In the 1930s, 98% of Jamaica (my birth country) subscribed to a Christian culture because most of those people were descendants of slaves. However, in that same era, the Rastafarian movement arose as this new group started to worship Haile Selassie (born Tafari Makonnen Woldemikael), the emperor of Ethiopia. The Rastafarians worshiped him as the incarnate god because, in their minds, Selassie represented the messianic figure who would bring peace and prosperity. While Christians believed in the invisible or unknowable God, the superstitious group felt that it made sense to believe in the visible or knowable god. What was amazing is that Rastafarianism rejects Christianity because of the rigidity but chose to follow a more rigorous belief.
Over the last few weeks, my doctoral class has been reading books that challenge Christian intellect, and there’s no doubt this week’s readings also reveal agnosticism. In How (Not) To Be Secular, the goal was to provide a “concise commentary, identifying the thread and logic of Taylor’s” book, A Secular Age (Taylor, 116, Kindle). Let’s create an analysis of this commentary:
- “On the one hand, this is a book about a book – a small field guide to a much larger scholarly tome” (Taylor, 75, Kindle).
- “On the other hand, this is also meant to be a kind of how-to manual – guidance on (how) not to live in a secular age” (Taylor, 75, Kindle).
- “This is a philosophical handbook intended for practitioners. To translate and unpack the implications of Taylor’s scholarly argument for practice – especially ministry” (97, Kindle).
- “The core of this book emerged from one of the highlights of my teaching career: a 2011 senior seminar devoted to close (and complete!) reading of Taylor’s Secular Age” (126, Kindle).
In Benedict Anderson’s book, Imagined Communities, he stated that “Communities are to be distinguished, not by their falsity/genuineness, but by the style in which they are imagined” (Anderson, Imagined Communities, p. 6). The question we have to ask ourselves is, did our forefathers imagine the society in which we live or did this happen by accident? The opening paragraph of this blog tells how many Jamaicans were locked into one belief system (Christianity) until the emergence of Rastafarianism in the 1930s challenged the belief in an invisible God. Hence, we could argue that the Jamaican society became secular because “A society is secular insofar as religious belief or belief in God is understood to be one option among others, and thus contestable and contested” (Taylor, 22). Smith calls this, “social imaginaries” to suggest that new belief systems supplanted the traditional worldviews.
In Smith’s writing, the reader is challenged to not only be grounded in faith but consider whether or not our convictions are believable. I grew in an era where miracles were the reasons for the subscription in Christianity but living in the United States, witnessing organic miracles (blind eyes opening, mute speaking, etc.) are almost extinct. I’m still not sure if I should be embarrassed for the lack of faith or the reality that I did not have the intellect to explain (and even worse, defend) my belief. The microwave society where technology and science make Christianity less believable, has put a strain in how ministry leaders engage communities. As a result, the idea of disenchantment becomes evident in Taylor’s account as he suggested that “Significance no longer inheres in things, rather, meaning and significance are a property of minds who perceive meaning internally” (Taylor, p. 29). Smith believes however that the modern “buffered self” creates its own meaning through things such as science and technology, which causes us to be “aware of the possibility of disengagement” (Smith, p. 31).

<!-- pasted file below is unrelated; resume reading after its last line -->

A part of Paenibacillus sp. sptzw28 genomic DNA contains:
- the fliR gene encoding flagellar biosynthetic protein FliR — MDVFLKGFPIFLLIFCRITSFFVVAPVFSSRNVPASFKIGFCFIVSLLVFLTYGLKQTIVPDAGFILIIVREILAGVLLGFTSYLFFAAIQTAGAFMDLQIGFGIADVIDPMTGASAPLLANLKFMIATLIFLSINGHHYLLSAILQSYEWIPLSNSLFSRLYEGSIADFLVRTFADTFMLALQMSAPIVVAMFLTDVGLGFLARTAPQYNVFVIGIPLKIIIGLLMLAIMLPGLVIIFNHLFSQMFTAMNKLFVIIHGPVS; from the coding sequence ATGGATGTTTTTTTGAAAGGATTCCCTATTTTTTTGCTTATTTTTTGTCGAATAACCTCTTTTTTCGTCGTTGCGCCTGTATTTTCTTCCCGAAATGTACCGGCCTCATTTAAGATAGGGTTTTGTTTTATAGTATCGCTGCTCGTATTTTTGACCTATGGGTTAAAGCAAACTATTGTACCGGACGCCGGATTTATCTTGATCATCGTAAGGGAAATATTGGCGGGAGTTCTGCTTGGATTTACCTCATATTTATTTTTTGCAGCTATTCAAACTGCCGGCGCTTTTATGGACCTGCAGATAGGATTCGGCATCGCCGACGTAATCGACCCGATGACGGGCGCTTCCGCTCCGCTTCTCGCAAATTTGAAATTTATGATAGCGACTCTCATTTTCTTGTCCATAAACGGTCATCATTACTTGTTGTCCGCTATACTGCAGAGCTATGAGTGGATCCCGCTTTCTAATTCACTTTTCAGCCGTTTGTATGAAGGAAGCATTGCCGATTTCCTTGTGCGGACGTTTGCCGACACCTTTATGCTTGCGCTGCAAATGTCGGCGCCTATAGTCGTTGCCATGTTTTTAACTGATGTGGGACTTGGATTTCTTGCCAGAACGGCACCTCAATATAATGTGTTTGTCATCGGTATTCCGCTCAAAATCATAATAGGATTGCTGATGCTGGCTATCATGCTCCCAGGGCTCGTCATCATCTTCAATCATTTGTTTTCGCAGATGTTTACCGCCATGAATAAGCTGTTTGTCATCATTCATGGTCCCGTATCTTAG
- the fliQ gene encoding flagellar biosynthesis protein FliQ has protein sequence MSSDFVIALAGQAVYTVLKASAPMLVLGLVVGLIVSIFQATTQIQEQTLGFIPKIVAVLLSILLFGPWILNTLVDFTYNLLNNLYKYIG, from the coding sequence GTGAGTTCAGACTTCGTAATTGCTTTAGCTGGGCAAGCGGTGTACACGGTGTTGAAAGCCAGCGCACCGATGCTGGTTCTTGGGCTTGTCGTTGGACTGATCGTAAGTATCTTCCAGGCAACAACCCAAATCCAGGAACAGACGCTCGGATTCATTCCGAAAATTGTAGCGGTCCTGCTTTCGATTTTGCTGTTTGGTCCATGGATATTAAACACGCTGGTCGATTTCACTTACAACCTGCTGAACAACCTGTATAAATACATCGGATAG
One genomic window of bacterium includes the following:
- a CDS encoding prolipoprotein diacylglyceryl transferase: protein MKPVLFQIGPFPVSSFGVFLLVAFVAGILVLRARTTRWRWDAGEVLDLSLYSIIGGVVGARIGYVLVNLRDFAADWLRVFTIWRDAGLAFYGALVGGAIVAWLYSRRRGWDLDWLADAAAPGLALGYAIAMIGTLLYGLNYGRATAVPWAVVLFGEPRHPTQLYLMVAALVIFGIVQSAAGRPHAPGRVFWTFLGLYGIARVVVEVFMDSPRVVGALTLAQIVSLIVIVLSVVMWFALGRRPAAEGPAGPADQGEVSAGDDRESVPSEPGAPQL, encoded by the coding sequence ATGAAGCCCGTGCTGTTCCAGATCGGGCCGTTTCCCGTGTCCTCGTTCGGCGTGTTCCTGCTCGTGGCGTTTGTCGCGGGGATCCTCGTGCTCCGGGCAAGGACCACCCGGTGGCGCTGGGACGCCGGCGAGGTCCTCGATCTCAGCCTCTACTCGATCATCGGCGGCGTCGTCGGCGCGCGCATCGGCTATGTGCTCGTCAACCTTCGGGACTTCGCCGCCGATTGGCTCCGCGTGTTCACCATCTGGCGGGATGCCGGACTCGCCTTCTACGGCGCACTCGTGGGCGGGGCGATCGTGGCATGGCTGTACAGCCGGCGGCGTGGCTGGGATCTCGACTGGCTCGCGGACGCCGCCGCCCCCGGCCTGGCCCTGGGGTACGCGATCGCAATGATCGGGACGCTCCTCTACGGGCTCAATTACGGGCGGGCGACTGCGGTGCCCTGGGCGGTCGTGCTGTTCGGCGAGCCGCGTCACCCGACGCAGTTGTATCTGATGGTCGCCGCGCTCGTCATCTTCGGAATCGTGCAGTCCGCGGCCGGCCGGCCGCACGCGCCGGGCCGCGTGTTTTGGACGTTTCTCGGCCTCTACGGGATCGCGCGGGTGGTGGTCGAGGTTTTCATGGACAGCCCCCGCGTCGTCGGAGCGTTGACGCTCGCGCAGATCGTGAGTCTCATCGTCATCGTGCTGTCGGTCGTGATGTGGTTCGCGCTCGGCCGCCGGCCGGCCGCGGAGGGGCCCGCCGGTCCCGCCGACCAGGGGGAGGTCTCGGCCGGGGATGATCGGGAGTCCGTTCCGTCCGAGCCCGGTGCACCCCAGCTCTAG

In Smith’s book, Desiring The Kingdom, he asked: “What sort of person will I become after being immersed in this or that cultural liturgy?” (Smith, Desiring the Kingdom, p. 1486). The reality is that we are never fully aware of how we will behave with cultural influences, although we know how we should or want to behave. Our desire becomes governed by these social imaginaries, even with misguided tendencies. Taylor suggests that people in the West eventually leave old ways behind and subtract things from our vision. This is the idea of “stories of subtraction, ” but Smith looks at it from the position of us evolving out of religious faith because of “scientific exorcism of superstition.” There are many complexities in our secular age, and according to Taylor, we can’t undo the secular. However, we have a responsibility to ensure we don’t transfer the reverence we have to God and offer it to humanism. Both books provide a challenge in that we’re challenged to analyze how we behave and caution how we may behave in the evolution process.